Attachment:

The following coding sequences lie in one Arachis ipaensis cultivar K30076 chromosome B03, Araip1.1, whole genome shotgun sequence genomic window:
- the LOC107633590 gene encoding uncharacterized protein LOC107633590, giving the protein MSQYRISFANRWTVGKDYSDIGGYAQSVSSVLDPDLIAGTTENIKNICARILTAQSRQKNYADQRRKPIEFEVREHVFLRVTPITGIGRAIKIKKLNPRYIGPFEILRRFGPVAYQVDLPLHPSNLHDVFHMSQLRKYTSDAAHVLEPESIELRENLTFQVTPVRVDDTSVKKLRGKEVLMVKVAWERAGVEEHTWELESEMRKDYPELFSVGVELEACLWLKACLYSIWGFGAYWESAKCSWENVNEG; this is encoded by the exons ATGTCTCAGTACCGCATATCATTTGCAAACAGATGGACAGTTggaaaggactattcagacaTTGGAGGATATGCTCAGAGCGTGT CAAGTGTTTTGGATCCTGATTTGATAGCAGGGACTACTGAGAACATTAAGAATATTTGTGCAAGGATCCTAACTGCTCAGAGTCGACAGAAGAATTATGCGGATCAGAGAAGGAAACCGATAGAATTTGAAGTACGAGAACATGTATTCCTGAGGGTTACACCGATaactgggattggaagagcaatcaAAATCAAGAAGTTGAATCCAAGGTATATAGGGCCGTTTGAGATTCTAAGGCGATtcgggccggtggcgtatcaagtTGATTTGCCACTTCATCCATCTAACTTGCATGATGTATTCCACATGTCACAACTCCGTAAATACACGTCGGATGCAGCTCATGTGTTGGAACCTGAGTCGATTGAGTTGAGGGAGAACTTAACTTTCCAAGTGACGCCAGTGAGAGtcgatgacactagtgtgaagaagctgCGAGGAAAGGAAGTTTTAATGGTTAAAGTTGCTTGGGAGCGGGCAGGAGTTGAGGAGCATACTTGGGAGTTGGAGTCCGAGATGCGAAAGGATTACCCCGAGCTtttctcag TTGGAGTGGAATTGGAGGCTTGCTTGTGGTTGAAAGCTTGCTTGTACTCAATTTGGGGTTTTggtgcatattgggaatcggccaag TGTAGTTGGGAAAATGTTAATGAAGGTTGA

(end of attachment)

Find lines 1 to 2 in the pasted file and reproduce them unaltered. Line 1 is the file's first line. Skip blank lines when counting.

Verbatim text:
The following coding sequences lie in one Arachis ipaensis cultivar K30076 chromosome B03, Araip1.1, whole genome shotgun sequence genomic window:
- the LOC107633590 gene encoding uncharacterized protein LOC107633590, giving the protein MSQYRISFANRWTVGKDYSDIGGYAQSVSSVLDPDLIAGTTENIKNICARILTAQSRQKNYADQRRKPIEFEVREHVFLRVTPITGIGRAIKIKKLNPRYIGPFEILRRFGPVAYQVDLPLHPSNLHDVFHMSQLRKYTSDAAHVLEPESIELRENLTFQVTPVRVDDTSVKKLRGKEVLMVKVAWERAGVEEHTWELESEMRKDYPELFSVGVELEACLWLKACLYSIWGFGAYWESAKCSWENVNEG; this is encoded by the exons ATGTCTCAGTACCGCATATCATTTGCAAACAGATGGACAGTTggaaaggactattcagacaTTGGAGGATATGCTCAGAGCGTGT CAAGTGTTTTGGATCCTGATTTGATAGCAGGGACTACTGAGAACATTAAGAATATTTGTGCAAGGATCCTAACTGCTCAGAGTCGACAGAAGAATTATGCGGATCAGAGAAGGAAACCGATAGAATTTGAAGTACGAGAACATGTATTCCTGAGGGTTACACCGATaactgggattggaagagcaatcaAAATCAAGAAGTTGAATCCAAGGTATATAGGGCCGTTTGAGATTCTAAGGCGATtcgggccggtggcgtatcaagtTGATTTGCCACTTCATCCATCTAACTTGCATGATGTATTCCACATGTCACAACTCCGTAAATACACGTCGGATGCAGCTCATGTGTTGGAACCTGAGTCGATTGAGTTGAGGGAGAACTTAACTTTCCAAGTGACGCCAGTGAGAGtcgatgacactagtgtgaagaagctgCGAGGAAAGGAAGTTTTAATGGTTAAAGTTGCTTGGGAGCGGGCAGGAGTTGAGGAGCATACTTGGGAGTTGGAGTCCGAGATGCGAAAGGATTACCCCGAGCTtttctcag TTGGAGTGGAATTGGAGGCTTGCTTGTGGTTGAAAGCTTGCTTGTACTCAATTTGGGGTTTTggtgcatattgggaatcggccaag TGTAGTTGGGAAAATGTTAATGAAGGTTGA